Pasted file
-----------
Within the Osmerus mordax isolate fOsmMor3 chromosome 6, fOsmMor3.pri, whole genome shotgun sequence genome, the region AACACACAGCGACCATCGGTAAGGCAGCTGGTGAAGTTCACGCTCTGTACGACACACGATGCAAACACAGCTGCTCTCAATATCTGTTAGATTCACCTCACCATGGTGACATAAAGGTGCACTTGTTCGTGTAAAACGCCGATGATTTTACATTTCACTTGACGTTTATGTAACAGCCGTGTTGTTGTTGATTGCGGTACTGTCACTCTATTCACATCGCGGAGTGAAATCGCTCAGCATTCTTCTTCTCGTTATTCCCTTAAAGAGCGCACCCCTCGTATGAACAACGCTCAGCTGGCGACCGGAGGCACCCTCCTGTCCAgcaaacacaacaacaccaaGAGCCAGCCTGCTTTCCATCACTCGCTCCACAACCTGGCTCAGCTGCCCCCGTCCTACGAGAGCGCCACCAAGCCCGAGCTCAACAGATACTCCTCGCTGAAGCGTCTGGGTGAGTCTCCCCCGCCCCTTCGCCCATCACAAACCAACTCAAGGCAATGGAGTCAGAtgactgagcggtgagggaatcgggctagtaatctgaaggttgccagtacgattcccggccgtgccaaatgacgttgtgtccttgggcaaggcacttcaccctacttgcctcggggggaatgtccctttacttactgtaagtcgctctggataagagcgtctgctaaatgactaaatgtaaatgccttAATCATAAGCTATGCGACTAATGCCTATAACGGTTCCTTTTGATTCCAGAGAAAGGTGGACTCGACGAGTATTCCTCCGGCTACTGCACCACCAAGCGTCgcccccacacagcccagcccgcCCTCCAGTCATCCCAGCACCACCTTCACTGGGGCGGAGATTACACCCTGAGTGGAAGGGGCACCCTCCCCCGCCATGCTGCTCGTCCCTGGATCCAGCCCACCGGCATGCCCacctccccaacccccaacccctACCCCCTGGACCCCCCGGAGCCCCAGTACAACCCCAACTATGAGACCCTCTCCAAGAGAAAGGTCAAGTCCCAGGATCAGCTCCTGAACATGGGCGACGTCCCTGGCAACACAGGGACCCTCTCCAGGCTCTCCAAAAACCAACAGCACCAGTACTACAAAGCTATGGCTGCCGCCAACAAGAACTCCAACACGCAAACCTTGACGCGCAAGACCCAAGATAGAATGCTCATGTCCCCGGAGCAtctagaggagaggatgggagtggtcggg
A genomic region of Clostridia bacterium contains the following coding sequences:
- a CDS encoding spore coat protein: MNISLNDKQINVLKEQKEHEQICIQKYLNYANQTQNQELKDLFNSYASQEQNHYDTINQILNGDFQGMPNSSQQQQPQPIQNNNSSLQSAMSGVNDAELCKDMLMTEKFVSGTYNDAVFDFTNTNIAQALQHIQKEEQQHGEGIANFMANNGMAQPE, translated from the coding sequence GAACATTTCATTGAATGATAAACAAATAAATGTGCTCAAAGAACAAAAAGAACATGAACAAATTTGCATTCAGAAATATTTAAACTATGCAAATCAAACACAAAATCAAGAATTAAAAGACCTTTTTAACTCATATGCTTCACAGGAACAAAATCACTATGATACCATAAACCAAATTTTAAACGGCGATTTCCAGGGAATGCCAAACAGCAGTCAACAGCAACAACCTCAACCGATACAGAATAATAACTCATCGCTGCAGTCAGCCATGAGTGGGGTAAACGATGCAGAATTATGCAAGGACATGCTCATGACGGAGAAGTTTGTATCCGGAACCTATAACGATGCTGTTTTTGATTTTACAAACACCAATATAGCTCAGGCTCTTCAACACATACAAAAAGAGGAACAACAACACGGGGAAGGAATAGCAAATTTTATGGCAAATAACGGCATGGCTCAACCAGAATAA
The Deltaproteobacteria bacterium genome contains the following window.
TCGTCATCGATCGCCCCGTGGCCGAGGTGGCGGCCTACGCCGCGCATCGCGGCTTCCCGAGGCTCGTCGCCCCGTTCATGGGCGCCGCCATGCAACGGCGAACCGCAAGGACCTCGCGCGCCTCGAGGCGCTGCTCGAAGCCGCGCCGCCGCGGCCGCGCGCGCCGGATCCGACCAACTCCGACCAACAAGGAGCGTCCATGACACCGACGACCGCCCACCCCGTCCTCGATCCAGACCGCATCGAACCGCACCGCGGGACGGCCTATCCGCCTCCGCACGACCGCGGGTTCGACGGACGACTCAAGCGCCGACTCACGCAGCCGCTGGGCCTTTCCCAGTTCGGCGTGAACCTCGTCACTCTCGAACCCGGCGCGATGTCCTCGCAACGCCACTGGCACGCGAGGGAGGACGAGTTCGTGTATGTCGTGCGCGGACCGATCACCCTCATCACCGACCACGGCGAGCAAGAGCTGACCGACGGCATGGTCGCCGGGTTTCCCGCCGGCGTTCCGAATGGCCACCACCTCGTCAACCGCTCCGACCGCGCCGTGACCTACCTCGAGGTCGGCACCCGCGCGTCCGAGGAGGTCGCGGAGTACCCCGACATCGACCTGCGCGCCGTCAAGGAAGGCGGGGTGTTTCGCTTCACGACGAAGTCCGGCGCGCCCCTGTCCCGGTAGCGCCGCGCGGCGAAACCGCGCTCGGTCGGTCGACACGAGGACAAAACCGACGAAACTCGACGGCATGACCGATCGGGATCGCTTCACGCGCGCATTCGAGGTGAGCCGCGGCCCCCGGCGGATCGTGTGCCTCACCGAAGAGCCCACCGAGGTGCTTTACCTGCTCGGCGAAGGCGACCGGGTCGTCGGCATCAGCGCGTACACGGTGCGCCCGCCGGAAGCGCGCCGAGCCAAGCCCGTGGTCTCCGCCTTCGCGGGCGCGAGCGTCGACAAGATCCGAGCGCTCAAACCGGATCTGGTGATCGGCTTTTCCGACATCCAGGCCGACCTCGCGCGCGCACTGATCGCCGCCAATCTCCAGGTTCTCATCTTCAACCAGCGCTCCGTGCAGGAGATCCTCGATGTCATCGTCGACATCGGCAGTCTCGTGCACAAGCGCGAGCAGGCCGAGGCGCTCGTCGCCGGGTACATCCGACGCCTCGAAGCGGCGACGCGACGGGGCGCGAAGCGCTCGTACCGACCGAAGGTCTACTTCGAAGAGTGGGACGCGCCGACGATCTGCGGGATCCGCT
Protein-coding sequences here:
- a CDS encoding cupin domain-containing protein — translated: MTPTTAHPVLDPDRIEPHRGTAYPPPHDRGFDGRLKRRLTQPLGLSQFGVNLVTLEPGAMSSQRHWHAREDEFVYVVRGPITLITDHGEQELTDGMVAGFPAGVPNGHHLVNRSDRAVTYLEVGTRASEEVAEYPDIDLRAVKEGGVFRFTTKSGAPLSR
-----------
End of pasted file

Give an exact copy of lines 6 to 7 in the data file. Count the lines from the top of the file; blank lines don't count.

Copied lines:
Protein-coding sequences here:
- a CDS encoding cupin domain-containing protein — translated: MTPTTAHPVLDPDRIEPHRGTAYPPPHDRGFDGRLKRRLTQPLGLSQFGVNLVTLEPGAMSSQRHWHAREDEFVYVVRGPITLITDHGEQELTDGMVAGFPAGVPNGHHLVNRSDRAVTYLEVGTRASEEVAEYPDIDLRAVKEGGVFRFTTKSGAPLSR